Always try to remember to have *some* fun. Just because music is a challenge, it shouldn't always be hard work.

From Lydia Tay
Posted on December 22, 2012 at 6:53 AM
I have tried, but was unsuccessful in getting rid of the anxiety caused by the fact that my teacher IS THERE... When she is here, I just tremble so much that it sometimes becomes impossible to lift my bow
From Tom Holzman
Posted on December 22, 2012 at 1:40 PM
Lydia - you need to find a professional to help you develop a strategy to deal with the anxiety problem just mentioned. Surely, there are folks out there who treat people on the autism spectrum who could help you with this.
From Thessa Tang
Posted on December 22, 2012 at 3:06 PM
Lydia - you need to find a professional to help you develop a strategy to deal with the anxiety problem just mentioned.

Lydia - Tom is right.

My son has severe learning difficulties and classic autism and his cousins (on my side of the family) have AS.

So I realise that when fighting and struggling with your own innate stubborness, what you are doing - trying to develop a triple habit of pausing, slowing down racing thoughts (that make no sense whatsoever) and drawing slow breaths (it doesn't even have to be deep, just multiple slow breathing) is most helpful. Your teacher needs to understand AS so she will be silent and wait and not encourage/rush you to move on, with well, wordy and unhelpful intentions, when you experience these "stops" to regain control.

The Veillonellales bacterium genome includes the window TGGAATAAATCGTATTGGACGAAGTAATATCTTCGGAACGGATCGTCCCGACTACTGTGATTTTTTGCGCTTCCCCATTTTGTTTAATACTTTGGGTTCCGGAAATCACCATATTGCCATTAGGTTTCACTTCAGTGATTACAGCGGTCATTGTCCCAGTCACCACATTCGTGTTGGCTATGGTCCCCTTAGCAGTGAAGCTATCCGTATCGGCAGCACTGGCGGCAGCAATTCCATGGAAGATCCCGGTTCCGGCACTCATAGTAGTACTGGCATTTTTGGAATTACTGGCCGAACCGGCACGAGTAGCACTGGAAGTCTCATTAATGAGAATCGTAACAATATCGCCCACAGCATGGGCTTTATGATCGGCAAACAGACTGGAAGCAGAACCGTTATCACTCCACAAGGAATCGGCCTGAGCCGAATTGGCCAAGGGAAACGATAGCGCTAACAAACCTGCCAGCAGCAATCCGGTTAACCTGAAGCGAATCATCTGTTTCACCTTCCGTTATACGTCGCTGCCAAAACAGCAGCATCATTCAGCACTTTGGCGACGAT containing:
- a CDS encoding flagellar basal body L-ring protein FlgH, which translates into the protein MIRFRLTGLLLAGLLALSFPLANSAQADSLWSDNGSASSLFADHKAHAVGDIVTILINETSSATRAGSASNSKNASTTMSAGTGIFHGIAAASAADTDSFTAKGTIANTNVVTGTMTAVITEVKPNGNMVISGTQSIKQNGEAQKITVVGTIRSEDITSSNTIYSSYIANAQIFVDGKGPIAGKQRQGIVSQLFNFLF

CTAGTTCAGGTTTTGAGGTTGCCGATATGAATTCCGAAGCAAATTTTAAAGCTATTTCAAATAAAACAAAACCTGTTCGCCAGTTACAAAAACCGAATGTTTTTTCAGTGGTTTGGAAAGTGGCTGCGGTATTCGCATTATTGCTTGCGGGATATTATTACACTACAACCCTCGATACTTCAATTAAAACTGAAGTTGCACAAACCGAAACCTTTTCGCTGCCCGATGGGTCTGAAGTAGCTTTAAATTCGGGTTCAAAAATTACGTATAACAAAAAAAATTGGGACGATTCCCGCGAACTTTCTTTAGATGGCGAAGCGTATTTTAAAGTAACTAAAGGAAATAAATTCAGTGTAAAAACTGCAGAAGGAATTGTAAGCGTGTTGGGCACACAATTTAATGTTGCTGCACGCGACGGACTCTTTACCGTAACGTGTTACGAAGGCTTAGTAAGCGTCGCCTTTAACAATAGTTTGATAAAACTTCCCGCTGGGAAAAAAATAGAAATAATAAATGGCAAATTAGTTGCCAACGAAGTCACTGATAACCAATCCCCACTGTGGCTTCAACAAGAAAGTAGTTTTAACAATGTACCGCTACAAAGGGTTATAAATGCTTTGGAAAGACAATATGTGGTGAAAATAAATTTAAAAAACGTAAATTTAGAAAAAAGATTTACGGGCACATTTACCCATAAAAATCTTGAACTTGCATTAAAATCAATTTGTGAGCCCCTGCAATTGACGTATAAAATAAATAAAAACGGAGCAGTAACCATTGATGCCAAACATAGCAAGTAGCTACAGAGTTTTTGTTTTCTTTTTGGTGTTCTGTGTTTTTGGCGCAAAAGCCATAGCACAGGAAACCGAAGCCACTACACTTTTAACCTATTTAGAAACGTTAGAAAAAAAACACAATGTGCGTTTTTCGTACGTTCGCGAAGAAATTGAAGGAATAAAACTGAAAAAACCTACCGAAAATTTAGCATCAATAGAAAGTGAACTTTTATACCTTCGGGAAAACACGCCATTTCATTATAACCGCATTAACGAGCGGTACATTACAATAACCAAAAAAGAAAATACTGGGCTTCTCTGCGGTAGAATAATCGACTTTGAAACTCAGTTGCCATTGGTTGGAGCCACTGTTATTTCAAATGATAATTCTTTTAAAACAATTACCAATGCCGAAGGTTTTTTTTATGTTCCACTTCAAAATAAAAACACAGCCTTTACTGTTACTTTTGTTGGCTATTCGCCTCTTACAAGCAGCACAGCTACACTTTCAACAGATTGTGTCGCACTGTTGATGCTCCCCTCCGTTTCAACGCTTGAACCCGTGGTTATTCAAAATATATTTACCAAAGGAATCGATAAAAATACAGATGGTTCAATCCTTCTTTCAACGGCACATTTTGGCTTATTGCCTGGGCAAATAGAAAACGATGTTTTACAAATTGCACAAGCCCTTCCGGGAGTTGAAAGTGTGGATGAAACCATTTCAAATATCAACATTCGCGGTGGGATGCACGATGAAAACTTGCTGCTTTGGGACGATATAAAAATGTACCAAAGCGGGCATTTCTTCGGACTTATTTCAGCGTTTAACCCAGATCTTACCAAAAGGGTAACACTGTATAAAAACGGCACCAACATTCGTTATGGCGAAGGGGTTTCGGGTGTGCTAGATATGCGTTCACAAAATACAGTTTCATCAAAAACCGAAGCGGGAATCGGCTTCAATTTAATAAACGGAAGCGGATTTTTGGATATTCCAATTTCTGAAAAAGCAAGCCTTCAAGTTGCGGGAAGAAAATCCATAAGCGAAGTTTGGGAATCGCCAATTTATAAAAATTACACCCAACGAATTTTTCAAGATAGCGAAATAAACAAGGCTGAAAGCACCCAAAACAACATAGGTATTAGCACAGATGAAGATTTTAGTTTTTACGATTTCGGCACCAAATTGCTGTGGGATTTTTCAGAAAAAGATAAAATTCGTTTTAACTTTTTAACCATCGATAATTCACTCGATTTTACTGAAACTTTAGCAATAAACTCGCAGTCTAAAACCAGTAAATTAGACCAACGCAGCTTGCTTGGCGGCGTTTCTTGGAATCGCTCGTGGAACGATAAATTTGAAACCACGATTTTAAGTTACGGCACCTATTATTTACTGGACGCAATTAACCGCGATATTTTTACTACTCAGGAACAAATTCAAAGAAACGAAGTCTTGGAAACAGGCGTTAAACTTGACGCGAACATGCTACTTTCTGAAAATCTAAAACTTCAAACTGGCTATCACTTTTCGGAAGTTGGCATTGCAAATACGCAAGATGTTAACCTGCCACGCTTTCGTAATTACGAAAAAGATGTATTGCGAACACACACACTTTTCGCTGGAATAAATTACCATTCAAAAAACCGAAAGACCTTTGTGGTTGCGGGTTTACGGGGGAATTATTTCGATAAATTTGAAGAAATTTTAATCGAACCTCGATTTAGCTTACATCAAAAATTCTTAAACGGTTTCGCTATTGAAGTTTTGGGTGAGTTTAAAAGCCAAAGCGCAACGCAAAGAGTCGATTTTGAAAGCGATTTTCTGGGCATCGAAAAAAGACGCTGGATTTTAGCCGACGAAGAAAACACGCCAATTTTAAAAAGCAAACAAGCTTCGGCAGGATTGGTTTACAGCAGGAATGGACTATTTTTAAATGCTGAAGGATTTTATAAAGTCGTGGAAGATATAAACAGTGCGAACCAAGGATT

Over-pessimism or over the top hyper-optimism is also something those suffering from autism need time to handle so whatever you do, please do not judge yourself unkindly but strive to be nice and patient on and to Lydia Tay!

Having said that, Tom is right about the shyness and anxiety attacks. There IS effective professional help out there and you need to ask your mum/doctor for this support. Not so much as to "overcome" the shyness or panic attacks but the professional therapist have various coping mechanisms or practical strategies to help "you train yourself" in the longer term during trying moments to cope with them (bringing such attacks under [your] control with time)so they either would not, or seldom, spoil your enjoyment of what you do generally in your life - including violin.

Handling and controlling these attacks is a learning process that will take time so to begin, consider talking it through with your mum soon.

From Michele Medina
Posted on December 26, 2012 at 2:53 AM
Lydia, how old are you? I have a few ideas. You can also email me if you prefer.